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Quick and simple snapshot backuping using rsync

The 3-2-1 rule can aid in the backup process. It states that there should be at least 3 copies of the data, stored on 2 different types of storage media, and one copy should be kept offsite, in a remote location.

- Wikipedia on Backup



Step 1: Make a rsync snapshot

We first make a snapshot of whatever folder you are interested. In this example, we take a snapshot of the home directory (/home/) to a mounted external device mounted at /mnt/backup.

rsync -avhux --delete /home/ /mnt/backup/snap-latest/

The --delete option is used to ensure it's a literal snapshot and unwanted files are also removed. Ideally, we should periodically and automatically perform this command, e.g. using a cron job. Add the following line by editing the crontab, crontab -e:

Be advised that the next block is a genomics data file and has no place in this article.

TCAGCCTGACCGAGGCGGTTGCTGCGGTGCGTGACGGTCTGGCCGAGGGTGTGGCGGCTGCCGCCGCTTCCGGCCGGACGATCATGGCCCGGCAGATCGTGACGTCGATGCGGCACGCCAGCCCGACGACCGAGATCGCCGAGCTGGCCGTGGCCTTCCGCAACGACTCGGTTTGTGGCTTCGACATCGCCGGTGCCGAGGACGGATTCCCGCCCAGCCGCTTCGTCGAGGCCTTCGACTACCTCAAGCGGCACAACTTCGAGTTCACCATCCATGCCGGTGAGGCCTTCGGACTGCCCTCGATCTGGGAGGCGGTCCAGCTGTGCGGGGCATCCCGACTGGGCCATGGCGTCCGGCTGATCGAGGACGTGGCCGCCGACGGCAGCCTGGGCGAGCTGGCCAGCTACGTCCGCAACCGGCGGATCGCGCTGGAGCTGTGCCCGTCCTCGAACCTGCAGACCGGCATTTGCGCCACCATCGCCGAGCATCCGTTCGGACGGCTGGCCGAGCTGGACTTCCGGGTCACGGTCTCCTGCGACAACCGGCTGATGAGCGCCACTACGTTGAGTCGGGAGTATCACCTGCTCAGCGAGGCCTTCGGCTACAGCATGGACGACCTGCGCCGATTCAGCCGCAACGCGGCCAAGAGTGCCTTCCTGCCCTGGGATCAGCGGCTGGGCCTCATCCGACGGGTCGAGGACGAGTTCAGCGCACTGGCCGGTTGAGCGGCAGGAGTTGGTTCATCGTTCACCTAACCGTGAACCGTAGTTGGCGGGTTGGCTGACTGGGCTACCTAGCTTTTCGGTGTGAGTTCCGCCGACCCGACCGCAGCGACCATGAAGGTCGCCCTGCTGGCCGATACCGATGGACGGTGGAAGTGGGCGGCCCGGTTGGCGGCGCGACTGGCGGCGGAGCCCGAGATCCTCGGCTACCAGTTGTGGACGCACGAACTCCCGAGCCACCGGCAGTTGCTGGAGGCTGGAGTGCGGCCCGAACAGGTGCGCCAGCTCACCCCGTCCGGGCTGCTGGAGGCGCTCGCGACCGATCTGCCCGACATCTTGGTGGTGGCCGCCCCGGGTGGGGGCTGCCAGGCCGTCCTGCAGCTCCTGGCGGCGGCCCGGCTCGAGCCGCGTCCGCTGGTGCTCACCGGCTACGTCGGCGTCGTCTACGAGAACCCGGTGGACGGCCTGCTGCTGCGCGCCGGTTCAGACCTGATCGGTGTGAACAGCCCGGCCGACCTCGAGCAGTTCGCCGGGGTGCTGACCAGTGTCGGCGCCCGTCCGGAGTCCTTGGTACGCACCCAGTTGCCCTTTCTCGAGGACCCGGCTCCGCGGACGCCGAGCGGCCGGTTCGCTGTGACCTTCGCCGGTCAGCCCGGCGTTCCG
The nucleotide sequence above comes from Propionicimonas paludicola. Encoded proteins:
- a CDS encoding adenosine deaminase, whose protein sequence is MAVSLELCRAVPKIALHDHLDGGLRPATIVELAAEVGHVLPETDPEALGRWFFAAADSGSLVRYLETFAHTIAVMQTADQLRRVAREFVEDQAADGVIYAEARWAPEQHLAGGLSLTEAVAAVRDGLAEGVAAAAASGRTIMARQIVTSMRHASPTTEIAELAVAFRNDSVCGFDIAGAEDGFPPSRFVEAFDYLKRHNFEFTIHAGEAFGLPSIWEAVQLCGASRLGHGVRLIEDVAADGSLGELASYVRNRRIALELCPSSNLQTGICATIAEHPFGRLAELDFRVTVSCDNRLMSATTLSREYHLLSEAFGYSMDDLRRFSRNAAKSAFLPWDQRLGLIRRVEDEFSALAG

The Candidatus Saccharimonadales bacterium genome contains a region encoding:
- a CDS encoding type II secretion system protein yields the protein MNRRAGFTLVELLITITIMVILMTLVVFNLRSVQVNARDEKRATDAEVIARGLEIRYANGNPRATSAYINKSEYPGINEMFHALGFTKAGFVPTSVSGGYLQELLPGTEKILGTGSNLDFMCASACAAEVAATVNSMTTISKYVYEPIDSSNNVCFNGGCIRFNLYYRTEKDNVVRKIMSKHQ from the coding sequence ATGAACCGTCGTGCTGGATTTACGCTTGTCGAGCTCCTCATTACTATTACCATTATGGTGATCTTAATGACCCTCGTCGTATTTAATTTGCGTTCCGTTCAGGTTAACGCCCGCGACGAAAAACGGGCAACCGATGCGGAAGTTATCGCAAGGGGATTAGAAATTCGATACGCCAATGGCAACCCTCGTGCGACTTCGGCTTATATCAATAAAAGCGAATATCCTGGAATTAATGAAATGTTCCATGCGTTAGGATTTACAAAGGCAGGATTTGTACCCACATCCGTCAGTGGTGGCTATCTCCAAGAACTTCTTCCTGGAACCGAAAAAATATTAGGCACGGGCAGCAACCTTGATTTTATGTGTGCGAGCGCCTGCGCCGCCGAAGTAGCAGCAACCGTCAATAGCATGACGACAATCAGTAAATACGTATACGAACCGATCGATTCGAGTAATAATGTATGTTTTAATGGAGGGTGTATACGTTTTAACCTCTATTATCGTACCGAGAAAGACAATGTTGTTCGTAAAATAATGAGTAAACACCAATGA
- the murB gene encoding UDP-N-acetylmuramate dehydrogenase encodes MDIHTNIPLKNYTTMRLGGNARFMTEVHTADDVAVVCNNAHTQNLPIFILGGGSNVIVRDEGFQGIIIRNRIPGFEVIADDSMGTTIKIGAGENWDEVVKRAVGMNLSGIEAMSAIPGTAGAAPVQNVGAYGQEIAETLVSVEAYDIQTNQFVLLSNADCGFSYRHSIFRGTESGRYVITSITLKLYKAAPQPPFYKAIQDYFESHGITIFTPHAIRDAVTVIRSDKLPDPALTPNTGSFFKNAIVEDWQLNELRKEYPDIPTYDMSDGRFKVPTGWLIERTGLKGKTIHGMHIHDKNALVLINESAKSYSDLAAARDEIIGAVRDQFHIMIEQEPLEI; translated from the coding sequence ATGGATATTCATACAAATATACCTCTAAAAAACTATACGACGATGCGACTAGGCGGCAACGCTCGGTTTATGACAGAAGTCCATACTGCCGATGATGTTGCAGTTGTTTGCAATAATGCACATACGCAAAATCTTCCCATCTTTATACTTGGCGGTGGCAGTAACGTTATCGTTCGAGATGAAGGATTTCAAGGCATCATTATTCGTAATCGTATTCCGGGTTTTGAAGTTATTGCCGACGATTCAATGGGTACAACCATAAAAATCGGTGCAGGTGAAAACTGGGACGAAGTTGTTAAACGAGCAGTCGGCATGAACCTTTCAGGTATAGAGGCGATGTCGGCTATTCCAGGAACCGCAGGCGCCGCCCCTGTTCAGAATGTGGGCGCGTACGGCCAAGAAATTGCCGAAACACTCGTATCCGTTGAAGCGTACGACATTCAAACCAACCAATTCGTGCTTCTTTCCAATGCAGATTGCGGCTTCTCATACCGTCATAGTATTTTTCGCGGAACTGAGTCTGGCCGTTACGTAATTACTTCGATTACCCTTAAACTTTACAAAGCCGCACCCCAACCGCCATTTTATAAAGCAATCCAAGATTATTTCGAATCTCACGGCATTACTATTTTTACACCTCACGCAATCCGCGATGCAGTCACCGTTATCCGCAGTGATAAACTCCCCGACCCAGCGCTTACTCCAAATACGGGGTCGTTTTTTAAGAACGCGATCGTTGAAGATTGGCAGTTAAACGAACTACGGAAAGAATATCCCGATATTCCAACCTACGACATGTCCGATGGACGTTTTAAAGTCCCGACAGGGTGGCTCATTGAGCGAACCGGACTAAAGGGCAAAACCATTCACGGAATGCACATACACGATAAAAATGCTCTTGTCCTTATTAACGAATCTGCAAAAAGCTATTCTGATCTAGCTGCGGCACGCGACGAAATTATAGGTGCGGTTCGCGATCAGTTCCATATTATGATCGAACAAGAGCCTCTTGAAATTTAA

0 12 * * 6 rsync -avhux --delete --info=stats2 /home/ /mnt/backup/snap-latest/ >/mnt/backup/logs/snap-"$(date +'\%Y\%m\%d')".log 2>&1

We now scheduled it for saturday (i.e., 6) at noon and also log the transfer to a log file with a timestamp.

Step 2: Make a compressed backup

Once, we have a snapshot clone of our /home/ dir, we can also periodically make a compressed backup of the snapshot. All we need is to tar and compress the latest snapshot with the timestamp of the snapshot:

tar -cvzf /mnt/backup/snap-"$(date +'\%Y\%m\%d')".tgz --directory=/mnt/backup/snap-latest/ .

Ideally, we can now make a backup of the compressed file to another backup device. Like with rsync, we can schedule the compressing and ideally we do it once a month:

0 0 1 * * tar -cvzf /mnt/backup/snap-"$(date +'\%Y\%m\%d')".tgz --directory=/mnt/backup/snap-latest/ . >/mnt/backup/logs/tar-"$(date +'\%Y\%m\%d')".log 2>&1

We perfom the command again with cron, at first day of the month (1).

Last update: October 26, 2022